We’ll use Derby, already installed with Glassfish, and show you how to use EclipseLink to have Eclipse automatically create your tables. This tutorial starts where my previous tutorial on Glassfish installation ended.
This tutorial will create an object called Employee, save it to a database using JPA and Eclipse.
It requires a download while creating the project, in step 12.
1. Assume you have installed “Eclipse for Java EE Developers” version: It’s the big one: 200+ MB
2. No need to install Derby, because it was already installed with Glassfish.
3. In Derby’s bin folder, invoke startNetworkServer by doing this (thanks Anthony for the proof-read):
It should now be saying it is accepting connections. This will start up the database server, and it will continue to run; let it (Control-C is a proper way to shut it down if you ever need to).
4. Start up Eclipse.
5. Window/Open Perspective/ JPA.
6. Window, Show View. Other. Data Management. Data Source Explorer.
7. In the Data Source Explorer window, Right click on Database Connections.
8. New. Derby. Next.
9. You will note that it gives you some default database information. It gives you a database named “sample”. Don’t change the username and password, because Derby will accept any username and password by default… it’s good that way. Click finish to complete the connection to the database.
10. File. New. JPA Project.
11. Enter Employee for the name. Target runtime: none. Configuration: Default configuration. Next/ Next.
12. Platform: EclipseLink 2.4.x. Type: User library. Just under “User library”, and to the right of the white area are two tiny little icons. (Now click the icon for) Download library. EclipseLink 2.4.1 for Juno. Start the download.
Select the connection. Mine said “New Derby”. Agree to add driver to library build path (ensure there’s an X in that box). Click Finish.
14. File. New. JPA Entity.
15. Java Package: mystuff. class name: Employee. Next
16. On the entity fields, (click Add) add 3 fields:
type: java.lang.Long // name: id // OK // (now click on the Key checkbox to ensure an X is on this field only)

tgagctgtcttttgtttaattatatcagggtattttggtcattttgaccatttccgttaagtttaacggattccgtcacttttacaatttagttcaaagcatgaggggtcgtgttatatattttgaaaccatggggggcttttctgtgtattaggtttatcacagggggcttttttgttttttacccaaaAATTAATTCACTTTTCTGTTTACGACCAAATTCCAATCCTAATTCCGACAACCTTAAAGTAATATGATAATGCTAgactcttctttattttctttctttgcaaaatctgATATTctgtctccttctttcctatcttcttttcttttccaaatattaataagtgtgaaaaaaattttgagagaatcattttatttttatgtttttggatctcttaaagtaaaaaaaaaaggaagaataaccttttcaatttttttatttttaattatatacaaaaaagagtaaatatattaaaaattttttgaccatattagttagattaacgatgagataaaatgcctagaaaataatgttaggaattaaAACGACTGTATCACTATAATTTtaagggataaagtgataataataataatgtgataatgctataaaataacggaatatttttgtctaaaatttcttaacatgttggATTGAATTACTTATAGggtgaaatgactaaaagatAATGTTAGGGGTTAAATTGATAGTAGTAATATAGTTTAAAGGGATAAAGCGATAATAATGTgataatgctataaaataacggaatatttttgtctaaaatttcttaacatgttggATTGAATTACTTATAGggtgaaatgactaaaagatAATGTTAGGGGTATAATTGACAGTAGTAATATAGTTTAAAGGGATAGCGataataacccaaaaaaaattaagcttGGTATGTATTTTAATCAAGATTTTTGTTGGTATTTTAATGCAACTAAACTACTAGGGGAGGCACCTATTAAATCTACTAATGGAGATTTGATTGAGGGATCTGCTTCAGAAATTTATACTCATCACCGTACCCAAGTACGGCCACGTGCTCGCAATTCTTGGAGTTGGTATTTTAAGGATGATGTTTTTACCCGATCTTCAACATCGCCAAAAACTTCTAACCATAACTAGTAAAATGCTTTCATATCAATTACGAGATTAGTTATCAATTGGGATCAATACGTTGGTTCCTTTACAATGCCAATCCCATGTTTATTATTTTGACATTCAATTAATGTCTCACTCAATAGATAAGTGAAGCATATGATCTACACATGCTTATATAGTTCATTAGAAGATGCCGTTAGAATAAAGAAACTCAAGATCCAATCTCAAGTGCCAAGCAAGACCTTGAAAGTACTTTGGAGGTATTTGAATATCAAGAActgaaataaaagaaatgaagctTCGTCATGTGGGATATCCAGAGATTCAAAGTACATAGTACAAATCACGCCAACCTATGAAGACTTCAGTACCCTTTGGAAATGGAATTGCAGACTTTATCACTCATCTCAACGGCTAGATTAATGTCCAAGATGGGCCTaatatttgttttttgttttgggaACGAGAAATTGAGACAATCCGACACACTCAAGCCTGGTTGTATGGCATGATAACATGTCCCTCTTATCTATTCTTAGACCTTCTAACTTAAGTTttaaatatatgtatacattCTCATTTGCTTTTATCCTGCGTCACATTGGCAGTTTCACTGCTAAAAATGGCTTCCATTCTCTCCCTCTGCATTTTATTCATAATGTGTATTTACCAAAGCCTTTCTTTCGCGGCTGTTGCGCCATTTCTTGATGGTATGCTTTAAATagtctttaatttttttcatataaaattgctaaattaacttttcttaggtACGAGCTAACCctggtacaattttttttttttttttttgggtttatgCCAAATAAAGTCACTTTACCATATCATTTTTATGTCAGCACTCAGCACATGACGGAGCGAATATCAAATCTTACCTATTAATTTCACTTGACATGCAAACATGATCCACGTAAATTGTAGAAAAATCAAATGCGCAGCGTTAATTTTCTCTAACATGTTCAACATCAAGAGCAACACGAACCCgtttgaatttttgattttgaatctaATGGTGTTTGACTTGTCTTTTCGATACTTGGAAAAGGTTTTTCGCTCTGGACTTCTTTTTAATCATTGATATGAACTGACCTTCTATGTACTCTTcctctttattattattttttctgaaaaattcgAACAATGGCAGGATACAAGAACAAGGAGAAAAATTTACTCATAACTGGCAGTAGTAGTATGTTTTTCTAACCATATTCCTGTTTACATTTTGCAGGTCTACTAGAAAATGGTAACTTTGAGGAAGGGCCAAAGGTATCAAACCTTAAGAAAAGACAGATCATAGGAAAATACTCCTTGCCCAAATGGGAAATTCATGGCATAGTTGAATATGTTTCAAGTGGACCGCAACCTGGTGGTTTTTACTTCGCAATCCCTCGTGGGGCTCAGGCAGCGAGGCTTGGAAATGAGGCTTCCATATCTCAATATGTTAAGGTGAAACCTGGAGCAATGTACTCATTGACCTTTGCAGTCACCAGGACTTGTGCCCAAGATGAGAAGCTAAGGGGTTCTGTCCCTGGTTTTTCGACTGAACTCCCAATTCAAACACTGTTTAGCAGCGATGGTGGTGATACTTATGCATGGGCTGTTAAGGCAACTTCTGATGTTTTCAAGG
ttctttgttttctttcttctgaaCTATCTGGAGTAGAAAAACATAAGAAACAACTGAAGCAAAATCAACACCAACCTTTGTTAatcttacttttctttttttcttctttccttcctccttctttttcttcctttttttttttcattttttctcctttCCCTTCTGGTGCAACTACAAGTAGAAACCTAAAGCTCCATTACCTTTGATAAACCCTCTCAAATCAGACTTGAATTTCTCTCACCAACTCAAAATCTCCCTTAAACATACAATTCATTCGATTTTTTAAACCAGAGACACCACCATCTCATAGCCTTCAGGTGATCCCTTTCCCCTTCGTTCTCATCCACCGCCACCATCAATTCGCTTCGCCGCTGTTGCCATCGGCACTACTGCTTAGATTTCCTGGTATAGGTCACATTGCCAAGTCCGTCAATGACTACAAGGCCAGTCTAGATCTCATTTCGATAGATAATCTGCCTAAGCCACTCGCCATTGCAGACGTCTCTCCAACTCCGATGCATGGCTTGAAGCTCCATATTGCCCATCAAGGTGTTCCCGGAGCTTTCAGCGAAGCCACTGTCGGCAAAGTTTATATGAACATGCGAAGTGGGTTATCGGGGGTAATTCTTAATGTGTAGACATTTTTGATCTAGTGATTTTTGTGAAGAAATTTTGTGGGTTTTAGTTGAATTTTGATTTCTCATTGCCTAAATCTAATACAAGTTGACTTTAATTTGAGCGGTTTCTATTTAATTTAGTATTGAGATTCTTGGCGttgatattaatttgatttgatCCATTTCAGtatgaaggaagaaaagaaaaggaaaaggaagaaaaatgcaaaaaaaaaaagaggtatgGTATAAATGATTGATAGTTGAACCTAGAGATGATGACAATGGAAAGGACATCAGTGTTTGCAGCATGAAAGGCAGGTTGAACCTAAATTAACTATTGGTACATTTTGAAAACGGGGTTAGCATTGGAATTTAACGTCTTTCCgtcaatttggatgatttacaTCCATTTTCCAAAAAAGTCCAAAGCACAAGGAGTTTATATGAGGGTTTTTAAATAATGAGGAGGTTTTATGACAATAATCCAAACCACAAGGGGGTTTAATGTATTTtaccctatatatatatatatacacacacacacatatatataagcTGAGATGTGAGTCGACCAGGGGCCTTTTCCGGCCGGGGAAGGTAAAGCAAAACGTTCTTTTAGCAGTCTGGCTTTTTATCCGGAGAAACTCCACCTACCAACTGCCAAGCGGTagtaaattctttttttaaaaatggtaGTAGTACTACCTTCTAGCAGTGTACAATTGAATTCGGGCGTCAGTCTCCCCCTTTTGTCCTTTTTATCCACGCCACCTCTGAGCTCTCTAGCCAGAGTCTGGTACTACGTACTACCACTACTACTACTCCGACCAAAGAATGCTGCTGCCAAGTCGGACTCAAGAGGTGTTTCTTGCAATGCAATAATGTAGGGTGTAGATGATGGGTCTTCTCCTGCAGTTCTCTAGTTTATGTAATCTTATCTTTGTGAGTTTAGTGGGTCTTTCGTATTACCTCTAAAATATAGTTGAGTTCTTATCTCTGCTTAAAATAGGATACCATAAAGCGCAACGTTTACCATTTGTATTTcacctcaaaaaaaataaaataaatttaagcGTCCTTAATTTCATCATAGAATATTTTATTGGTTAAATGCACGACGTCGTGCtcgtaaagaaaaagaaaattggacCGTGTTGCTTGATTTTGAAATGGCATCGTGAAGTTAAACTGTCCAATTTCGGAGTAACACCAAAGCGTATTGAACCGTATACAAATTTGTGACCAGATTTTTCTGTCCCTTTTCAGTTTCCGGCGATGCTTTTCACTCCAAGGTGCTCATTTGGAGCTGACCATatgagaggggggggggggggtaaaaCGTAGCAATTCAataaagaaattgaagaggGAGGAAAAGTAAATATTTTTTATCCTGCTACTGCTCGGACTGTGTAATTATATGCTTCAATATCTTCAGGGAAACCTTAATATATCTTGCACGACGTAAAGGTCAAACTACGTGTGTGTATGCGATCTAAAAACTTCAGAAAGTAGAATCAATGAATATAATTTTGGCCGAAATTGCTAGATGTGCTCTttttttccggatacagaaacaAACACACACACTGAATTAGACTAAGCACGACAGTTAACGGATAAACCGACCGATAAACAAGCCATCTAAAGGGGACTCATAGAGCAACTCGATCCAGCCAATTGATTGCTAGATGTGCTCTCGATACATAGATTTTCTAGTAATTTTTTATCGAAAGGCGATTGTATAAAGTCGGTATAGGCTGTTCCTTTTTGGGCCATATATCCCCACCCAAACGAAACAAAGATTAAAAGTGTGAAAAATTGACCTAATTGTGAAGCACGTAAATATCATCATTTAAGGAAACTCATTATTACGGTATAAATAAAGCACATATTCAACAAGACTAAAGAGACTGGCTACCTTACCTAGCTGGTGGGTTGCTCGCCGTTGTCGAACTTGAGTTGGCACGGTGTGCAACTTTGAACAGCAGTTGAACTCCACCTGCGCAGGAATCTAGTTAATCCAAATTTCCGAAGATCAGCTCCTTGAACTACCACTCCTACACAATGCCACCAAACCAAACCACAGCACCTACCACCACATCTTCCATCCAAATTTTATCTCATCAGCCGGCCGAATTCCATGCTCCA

(Add) // type: java.lang.String // name: name
(Add) // type: double // name: salary
17. After ensuring that the Long is uppercase, String is uppercase, and double is lowercase, and that id is a “key” field, (be prepared for upcoming errors and then) click finish.
It should now show an error about the schema USER not agreeing with the table Employee. That’s OK. It doesn’t know that we are going to have it create the table automatically too.
In Project Explorer window, expand your project (Employee) , expand JPA content// and then double click on persistence.xml until it shows up in the editor window.
19. At the bottom of the editor window (this is a little hard to explain, but the [center editor] window which has two tabs at the top actually has about 6 at the bottom of it) , click on “Schema generation” tab.
20. Change DDL generation type: Create Tables
21. On the “Connection” tab, select Transaction type: Resource Local. Scroll down on this editor window, and in the “EclipseLink connection pool” section, click on “populate from connection”. If it asks which connection, select the one that you made when you created your first Derby database. It probably says “New Derby”.
22. Save the file persistence.xml that you just edited.
23. If you are not getting errors, go to 24. (If you are getting errors…) Please look at this link , and do what it says:
If you ever run a derby project and it chokes with errors, also try this:
Project/Properties/Libraries/Add external jar (and add derbyclient.jar which should be in ~/glassfish3/javadb/lib
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